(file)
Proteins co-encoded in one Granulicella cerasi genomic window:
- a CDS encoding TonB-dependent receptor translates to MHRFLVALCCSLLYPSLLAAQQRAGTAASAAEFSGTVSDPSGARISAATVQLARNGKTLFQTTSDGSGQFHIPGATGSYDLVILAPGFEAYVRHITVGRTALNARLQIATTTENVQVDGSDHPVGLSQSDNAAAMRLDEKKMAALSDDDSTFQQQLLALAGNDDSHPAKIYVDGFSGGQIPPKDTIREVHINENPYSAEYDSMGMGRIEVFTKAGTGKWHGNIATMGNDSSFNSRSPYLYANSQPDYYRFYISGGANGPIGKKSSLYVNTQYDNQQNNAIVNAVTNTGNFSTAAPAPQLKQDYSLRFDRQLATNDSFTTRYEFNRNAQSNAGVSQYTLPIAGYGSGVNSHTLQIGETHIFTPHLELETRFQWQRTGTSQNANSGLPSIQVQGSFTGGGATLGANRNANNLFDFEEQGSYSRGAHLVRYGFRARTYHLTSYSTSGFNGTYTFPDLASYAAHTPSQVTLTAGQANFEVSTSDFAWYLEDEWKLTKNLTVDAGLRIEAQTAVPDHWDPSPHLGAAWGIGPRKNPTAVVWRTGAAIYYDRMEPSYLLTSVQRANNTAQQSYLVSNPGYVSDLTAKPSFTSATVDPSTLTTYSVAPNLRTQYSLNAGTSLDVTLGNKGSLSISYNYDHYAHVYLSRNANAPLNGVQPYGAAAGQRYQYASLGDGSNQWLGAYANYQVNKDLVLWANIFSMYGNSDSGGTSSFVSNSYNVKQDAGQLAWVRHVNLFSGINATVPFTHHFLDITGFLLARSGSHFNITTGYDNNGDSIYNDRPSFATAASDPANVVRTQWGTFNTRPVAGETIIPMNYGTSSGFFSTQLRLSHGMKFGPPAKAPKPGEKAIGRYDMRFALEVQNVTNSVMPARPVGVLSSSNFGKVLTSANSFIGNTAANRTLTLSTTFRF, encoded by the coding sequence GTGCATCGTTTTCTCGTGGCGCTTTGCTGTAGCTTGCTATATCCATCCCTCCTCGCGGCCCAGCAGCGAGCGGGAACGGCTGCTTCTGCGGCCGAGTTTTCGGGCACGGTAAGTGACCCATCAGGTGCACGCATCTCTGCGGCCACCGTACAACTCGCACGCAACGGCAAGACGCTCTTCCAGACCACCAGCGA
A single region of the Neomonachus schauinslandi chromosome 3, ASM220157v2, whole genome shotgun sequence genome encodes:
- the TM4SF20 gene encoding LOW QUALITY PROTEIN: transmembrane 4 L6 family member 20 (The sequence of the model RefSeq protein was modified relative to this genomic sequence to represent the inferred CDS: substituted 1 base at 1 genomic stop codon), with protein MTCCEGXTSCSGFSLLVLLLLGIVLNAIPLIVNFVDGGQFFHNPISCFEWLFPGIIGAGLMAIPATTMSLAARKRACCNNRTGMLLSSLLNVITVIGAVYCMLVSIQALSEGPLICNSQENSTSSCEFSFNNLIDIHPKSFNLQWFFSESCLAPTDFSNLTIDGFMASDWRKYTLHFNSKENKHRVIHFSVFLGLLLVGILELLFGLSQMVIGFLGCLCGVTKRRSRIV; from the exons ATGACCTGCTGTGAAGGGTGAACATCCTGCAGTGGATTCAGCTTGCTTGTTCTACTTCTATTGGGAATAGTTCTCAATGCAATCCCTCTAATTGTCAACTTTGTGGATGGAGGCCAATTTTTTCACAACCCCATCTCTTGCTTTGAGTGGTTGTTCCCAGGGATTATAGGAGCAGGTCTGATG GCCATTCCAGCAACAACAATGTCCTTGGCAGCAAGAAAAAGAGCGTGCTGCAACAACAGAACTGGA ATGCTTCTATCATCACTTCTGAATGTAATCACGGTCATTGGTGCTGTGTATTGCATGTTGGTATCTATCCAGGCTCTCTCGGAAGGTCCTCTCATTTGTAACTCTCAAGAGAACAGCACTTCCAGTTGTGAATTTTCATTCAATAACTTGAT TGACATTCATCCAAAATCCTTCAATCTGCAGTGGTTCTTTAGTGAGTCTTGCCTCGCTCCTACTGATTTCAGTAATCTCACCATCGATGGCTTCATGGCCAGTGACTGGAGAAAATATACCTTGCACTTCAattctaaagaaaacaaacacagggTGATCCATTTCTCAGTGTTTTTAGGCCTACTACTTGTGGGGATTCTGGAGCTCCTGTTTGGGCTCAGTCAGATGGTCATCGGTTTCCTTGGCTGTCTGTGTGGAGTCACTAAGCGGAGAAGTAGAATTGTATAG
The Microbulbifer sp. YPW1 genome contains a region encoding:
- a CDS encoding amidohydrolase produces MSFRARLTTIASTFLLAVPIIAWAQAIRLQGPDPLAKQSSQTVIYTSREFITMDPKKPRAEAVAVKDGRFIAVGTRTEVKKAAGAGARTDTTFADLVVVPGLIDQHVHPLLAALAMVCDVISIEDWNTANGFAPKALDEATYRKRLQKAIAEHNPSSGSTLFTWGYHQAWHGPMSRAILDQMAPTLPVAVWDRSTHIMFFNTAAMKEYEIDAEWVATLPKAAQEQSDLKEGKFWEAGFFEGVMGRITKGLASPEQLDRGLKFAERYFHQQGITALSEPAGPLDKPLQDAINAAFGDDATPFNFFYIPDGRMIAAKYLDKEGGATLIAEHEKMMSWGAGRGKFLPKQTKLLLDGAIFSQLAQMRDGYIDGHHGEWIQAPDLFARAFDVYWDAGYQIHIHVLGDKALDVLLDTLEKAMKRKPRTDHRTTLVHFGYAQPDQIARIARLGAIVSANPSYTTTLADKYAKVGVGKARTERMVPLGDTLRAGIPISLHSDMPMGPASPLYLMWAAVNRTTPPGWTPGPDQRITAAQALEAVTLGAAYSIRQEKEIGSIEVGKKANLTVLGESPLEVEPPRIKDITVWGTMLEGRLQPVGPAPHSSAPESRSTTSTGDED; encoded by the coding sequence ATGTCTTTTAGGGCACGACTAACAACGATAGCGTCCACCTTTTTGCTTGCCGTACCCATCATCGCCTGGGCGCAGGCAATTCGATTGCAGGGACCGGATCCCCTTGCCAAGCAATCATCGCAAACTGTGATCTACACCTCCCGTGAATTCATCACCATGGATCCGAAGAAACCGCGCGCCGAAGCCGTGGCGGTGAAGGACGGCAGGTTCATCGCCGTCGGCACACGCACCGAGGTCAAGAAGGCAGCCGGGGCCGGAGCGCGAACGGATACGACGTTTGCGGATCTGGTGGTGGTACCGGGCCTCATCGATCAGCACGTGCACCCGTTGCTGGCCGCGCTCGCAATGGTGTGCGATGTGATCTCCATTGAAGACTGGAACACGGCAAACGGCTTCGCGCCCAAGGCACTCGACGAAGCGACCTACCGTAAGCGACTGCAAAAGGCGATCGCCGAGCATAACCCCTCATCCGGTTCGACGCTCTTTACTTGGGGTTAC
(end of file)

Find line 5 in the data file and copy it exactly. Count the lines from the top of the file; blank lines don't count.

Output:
The Microbulbifer sp. YPW1 genome contains a region encoding: